Insider buying can be an encouraging signal for potential investors.
A director picked up shares of a cruise line operator in the past week.
A director at a steel company bucked a selling trend after earnings.
Conventional wisdom says that insiders and 10% owners really only buy shares of a company for one reason: they believe the stock price will rise and they want to profit. So insider buying can be an encouraging signal for potential investors, particularly with markets near all-time highs.
The following are a few notable insider purchases reported in the past week.
Carnival Corp (NYSE: CCL) saw one of its directors purchase shares recently. At $46.50 apiece, the 20,000 shares acquired totaled $930,000. Note that the company's chief executive officer bought more than 22,000 shares via trust in the final week of June as well.
Barron's recently made a case for Carnival as a bargain stock. The shares ended the first week of July essentially flat, while the S&P 500 was fractionally higher. The stock closed most recently at $46.91, above the director's purchase price. Note that shares have traded as high as $67.69 in the past 52 weeks, but the consensus analyst price target is $56.06.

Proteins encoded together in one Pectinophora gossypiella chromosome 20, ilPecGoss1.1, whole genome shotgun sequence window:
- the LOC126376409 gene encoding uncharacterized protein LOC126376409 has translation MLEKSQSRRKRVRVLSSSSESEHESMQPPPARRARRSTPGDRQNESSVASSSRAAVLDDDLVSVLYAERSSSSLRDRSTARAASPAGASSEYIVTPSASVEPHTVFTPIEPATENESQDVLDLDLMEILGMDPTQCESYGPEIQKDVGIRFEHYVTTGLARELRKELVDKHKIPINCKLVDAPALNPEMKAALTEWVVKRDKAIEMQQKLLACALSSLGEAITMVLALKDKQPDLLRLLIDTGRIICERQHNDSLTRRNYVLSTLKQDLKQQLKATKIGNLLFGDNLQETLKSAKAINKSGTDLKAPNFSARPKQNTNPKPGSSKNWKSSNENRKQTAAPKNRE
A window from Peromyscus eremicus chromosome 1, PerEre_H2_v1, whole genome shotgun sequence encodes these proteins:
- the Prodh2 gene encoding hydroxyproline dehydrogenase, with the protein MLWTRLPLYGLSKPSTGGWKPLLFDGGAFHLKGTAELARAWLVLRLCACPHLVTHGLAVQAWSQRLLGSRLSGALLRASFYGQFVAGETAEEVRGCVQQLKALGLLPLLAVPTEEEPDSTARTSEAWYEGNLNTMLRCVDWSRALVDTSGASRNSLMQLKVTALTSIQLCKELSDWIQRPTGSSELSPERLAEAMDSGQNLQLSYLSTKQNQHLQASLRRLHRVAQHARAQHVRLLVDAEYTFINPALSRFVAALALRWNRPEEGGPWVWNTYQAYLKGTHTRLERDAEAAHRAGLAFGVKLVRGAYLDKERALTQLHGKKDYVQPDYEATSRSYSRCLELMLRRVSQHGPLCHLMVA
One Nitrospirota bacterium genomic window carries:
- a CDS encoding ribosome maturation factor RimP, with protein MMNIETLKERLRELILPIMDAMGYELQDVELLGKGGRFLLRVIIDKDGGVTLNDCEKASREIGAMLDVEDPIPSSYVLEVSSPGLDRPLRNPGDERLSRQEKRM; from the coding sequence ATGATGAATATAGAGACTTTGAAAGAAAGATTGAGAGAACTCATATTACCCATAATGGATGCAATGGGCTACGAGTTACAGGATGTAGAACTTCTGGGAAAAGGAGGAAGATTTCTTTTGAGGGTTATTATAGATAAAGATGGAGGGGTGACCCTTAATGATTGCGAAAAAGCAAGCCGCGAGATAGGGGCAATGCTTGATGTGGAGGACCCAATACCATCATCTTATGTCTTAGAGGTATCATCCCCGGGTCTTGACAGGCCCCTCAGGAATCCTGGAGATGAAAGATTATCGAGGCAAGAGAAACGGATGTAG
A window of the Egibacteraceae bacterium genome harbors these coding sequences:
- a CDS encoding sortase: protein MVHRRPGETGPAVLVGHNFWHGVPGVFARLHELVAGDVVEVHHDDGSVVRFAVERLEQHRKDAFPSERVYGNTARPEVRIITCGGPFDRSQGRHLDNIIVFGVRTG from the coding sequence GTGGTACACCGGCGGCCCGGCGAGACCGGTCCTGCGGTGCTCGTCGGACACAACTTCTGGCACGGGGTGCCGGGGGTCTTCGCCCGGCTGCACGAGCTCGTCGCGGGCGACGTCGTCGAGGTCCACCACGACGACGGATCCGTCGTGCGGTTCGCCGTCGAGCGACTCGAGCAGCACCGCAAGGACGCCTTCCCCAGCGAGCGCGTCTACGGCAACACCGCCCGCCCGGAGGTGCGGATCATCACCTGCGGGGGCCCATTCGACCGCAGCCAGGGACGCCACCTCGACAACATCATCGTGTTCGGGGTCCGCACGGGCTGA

The Worthington Industries, Inc. (NYSE: WOR) lead director recently stepped up and purchased 25,000 shares of this Ohio-based steel company. At prices of near $40 per share, that cost him almost $1 million.
Note that another director and an executive have sold 6,000 shares altogether this past week, for more than $40 apiece.
The above transactions occurred after Worthington posted mixed quarterly results and expanded the size of its board to 11 directors.
The stock ended the past week at $40.10 per share, after retreating about 2% for the holiday-shortened week. While the consensus target was last seen at just $38, the stock has traded as high as $48.57 in the past 52 weeks.
At the time of this writing, the author had no position in the mentioned equities.
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